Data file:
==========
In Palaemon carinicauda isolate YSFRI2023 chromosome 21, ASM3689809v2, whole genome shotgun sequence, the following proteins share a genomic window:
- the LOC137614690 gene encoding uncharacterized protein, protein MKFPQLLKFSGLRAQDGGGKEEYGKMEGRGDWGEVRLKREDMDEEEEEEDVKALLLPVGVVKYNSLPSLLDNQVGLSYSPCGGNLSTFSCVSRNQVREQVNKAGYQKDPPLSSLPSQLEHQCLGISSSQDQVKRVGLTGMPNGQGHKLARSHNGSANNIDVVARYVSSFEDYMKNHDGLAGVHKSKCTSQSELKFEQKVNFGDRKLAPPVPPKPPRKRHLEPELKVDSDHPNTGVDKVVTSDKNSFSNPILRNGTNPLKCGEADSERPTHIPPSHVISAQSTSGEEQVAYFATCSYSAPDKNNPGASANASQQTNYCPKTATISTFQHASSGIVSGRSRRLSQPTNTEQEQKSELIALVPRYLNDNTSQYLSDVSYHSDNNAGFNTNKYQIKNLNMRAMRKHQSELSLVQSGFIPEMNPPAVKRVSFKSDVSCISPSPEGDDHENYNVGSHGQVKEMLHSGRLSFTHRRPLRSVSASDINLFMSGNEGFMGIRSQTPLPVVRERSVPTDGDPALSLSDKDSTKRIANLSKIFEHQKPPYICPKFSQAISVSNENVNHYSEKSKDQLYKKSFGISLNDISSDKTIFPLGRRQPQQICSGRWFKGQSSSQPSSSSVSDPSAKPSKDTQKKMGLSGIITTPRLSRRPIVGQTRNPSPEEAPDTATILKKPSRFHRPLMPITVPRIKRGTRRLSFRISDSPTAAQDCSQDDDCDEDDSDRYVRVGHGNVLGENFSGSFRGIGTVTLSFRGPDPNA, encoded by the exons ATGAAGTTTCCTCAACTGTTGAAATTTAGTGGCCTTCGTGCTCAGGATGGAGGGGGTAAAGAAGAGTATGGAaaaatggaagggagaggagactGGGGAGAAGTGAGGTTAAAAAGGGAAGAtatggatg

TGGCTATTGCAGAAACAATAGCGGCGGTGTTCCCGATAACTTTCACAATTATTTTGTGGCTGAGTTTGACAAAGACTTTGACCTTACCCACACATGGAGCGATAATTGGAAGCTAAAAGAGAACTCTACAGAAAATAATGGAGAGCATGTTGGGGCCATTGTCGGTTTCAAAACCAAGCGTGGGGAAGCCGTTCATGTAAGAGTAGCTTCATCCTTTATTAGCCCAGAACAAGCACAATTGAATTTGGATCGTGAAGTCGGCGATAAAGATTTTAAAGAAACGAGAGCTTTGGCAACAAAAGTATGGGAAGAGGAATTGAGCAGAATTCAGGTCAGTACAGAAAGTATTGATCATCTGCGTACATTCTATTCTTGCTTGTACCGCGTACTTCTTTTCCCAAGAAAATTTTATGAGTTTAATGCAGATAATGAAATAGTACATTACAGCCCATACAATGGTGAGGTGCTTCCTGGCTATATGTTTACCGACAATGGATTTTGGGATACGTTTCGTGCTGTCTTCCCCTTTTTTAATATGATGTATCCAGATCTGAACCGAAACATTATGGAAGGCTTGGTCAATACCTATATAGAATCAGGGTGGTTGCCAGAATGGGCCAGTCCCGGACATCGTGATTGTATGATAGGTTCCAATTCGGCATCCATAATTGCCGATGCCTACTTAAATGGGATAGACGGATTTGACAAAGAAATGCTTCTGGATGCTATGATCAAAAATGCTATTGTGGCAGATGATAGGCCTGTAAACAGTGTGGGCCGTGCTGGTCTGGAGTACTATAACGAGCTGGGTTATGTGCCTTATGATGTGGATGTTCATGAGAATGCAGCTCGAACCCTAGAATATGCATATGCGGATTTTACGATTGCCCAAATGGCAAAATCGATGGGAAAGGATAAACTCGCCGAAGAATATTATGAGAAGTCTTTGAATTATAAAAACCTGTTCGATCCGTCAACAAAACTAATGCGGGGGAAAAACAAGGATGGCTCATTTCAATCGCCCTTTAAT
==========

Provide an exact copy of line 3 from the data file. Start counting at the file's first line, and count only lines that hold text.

TGGCTATTGCAGAAACAATAGCGGCGGTGTTCCCGATAACTTTCACAATTATTTTGTGGCTGAGTTTGACAAAGACTTTGACCTTACCCACACATGGAGCGATAATTGGAAGCTAAAAGAGAACTCTACAGAAAATAATGGAGAGCATGTTGGGGCCATTGTCGGTTTCAAAACCAAGCGTGGGGAAGCCGTTCATGTAAGAGTAGCTTCATCCTTTATTAGCCCAGAACAAGCACAATTGAATTTGGATCGTGAAGTCGGCGATAAAGATTTTAAAGAAACGAGAGCTTTGGCAACAAAAGTATGGGAAGAGGAATTGAGCAGAATTCAGGTCAGTACAGAAAGTATTGATCATCTGCGTACATTCTATTCTTGCTTGTACCGCGTACTTCTTTTCCCAAGAAAATTTTATGAGTTTAATGCAGATAATGAAATAGTACATTACAGCCCATACAATGGTGAGGTGCTTCCTGGCTATATGTTTACCGACAATGGATTTTGGGATACGTTTCGTGCTGTCTTCCCCTTTTTTAATATGATGTATCCAGATCTGAACCGAAACATTATGGAAGGCTTGGTCAATACCTATATAGAATCAGGGTGGTTGCCAGAATGGGCCAGTCCCGGACATCGTGATTGTATGATAGGTTCCAATTCGGCATCCATAATTGCCGATGCCTACTTAAATGGGATAGACGGATTTGACAAAGAAATGCTTCTGGATGCTATGATCAAAAATGCTATTGTGGCAGATGATAGGCCTGTAAACAGTGTGGGCCGTGCTGGTCTGGAGTACTATAACGAGCTGGGTTATGTGCCTTATGATGTGGATGTTCATGAGAATGCAGCTCGAACCCTAGAATATGCATATGCGGATTTTACGATTGCCCAAATGGCAAAATCGATGGGAAAGGATAAACTCGCCGAAGAATATTATGAGAAGTCTTTGAATTATAAAAACCTGTTCGATCCGTCAACAAAACTAATGCGGGGGAAAAACAAGGATGGCTCATTTCAATCGCCCTTTAAT